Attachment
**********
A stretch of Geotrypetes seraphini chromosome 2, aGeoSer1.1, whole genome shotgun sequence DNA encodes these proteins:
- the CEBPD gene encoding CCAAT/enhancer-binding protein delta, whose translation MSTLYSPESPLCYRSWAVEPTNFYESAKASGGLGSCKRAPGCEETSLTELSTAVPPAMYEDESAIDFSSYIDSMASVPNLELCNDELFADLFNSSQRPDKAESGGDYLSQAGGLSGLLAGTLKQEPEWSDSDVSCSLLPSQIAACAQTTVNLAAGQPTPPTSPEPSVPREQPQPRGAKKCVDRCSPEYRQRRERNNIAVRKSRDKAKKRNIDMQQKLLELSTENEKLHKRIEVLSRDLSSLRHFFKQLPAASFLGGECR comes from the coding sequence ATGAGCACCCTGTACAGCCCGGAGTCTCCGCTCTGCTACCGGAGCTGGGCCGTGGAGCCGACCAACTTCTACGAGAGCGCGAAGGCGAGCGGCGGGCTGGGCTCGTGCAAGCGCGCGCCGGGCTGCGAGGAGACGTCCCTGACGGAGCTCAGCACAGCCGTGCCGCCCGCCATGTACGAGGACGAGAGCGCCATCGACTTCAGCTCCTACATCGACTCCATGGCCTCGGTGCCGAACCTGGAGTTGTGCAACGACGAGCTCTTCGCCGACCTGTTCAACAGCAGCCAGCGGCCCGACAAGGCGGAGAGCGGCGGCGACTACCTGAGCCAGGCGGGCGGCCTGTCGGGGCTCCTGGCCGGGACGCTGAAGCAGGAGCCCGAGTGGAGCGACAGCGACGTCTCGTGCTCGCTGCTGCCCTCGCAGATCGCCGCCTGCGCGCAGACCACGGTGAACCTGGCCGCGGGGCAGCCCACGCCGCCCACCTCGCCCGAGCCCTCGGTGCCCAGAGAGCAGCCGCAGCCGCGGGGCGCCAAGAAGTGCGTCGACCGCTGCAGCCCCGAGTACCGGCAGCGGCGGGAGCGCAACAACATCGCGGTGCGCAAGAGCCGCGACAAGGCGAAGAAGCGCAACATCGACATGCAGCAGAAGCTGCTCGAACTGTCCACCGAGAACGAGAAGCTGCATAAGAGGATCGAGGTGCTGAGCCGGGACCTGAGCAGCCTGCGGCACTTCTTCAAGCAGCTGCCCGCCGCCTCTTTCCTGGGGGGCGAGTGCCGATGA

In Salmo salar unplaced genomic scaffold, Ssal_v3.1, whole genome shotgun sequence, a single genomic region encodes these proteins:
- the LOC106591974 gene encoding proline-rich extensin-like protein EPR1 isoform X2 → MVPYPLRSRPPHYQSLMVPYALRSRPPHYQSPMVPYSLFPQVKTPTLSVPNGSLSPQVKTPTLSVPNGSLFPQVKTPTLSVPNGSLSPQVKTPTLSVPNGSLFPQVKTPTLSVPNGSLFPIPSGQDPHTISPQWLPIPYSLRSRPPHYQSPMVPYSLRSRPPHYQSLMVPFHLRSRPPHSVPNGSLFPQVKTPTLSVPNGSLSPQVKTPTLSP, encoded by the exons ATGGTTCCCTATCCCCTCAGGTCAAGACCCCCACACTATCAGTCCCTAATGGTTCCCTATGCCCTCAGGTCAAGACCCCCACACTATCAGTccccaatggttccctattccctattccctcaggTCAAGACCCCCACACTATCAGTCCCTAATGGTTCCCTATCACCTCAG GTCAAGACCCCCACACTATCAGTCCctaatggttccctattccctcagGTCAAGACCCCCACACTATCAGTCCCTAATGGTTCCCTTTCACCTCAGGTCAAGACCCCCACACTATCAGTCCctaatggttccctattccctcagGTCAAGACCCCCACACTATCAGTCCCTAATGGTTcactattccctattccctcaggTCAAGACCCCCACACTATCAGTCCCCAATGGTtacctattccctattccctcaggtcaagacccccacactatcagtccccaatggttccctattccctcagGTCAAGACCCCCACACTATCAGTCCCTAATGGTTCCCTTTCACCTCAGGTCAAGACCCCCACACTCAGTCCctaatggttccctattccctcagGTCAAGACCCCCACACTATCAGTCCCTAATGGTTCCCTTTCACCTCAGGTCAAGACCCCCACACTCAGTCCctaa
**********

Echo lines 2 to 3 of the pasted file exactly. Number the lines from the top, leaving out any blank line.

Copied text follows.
- the CEBPD gene encoding CCAAT/enhancer-binding protein delta, whose translation MSTLYSPESPLCYRSWAVEPTNFYESAKASGGLGSCKRAPGCEETSLTELSTAVPPAMYEDESAIDFSSYIDSMASVPNLELCNDELFADLFNSSQRPDKAESGGDYLSQAGGLSGLLAGTLKQEPEWSDSDVSCSLLPSQIAACAQTTVNLAAGQPTPPTSPEPSVPREQPQPRGAKKCVDRCSPEYRQRRERNNIAVRKSRDKAKKRNIDMQQKLLELSTENEKLHKRIEVLSRDLSSLRHFFKQLPAASFLGGECR comes from the coding sequence ATGAGCACCCTGTACAGCCCGGAGTCTCCGCTCTGCTACCGGAGCTGGGCCGTGGAGCCGACCAACTTCTACGAGAGCGCGAAGGCGAGCGGCGGGCTGGGCTCGTGCAAGCGCGCGCCGGGCTGCGAGGAGACGTCCCTGACGGAGCTCAGCACAGCCGTGCCGCCCGCCATGTACGAGGACGAGAGCGCCATCGACTTCAGCTCCTACATCGACTCCATGGCCTCGGTGCCGAACCTGGAGTTGTGCAACGACGAGCTCTTCGCCGACCTGTTCAACAGCAGCCAGCGGCCCGACAAGGCGGAGAGCGGCGGCGACTACCTGAGCCAGGCGGGCGGCCTGTCGGGGCTCCTGGCCGGGACGCTGAAGCAGGAGCCCGAGTGGAGCGACAGCGACGTCTCGTGCTCGCTGCTGCCCTCGCAGATCGCCGCCTGCGCGCAGACCACGGTGAACCTGGCCGCGGGGCAGCCCACGCCGCCCACCTCGCCCGAGCCCTCGGTGCCCAGAGAGCAGCCGCAGCCGCGGGGCGCCAAGAAGTGCGTCGACCGCTGCAGCCCCGAGTACCGGCAGCGGCGGGAGCGCAACAACATCGCGGTGCGCAAGAGCCGCGACAAGGCGAAGAAGCGCAACATCGACATGCAGCAGAAGCTGCTCGAACTGTCCACCGAGAACGAGAAGCTGCATAAGAGGATCGAGGTGCTGAGCCGGGACCTGAGCAGCCTGCGGCACTTCTTCAAGCAGCTGCCCGCCGCCTCTTTCCTGGGGGGCGAGTGCCGATGA

In Salmo salar unplaced genomic scaffold, Ssal_v3.1, whole genome shotgun sequence, a single genomic region encodes these proteins: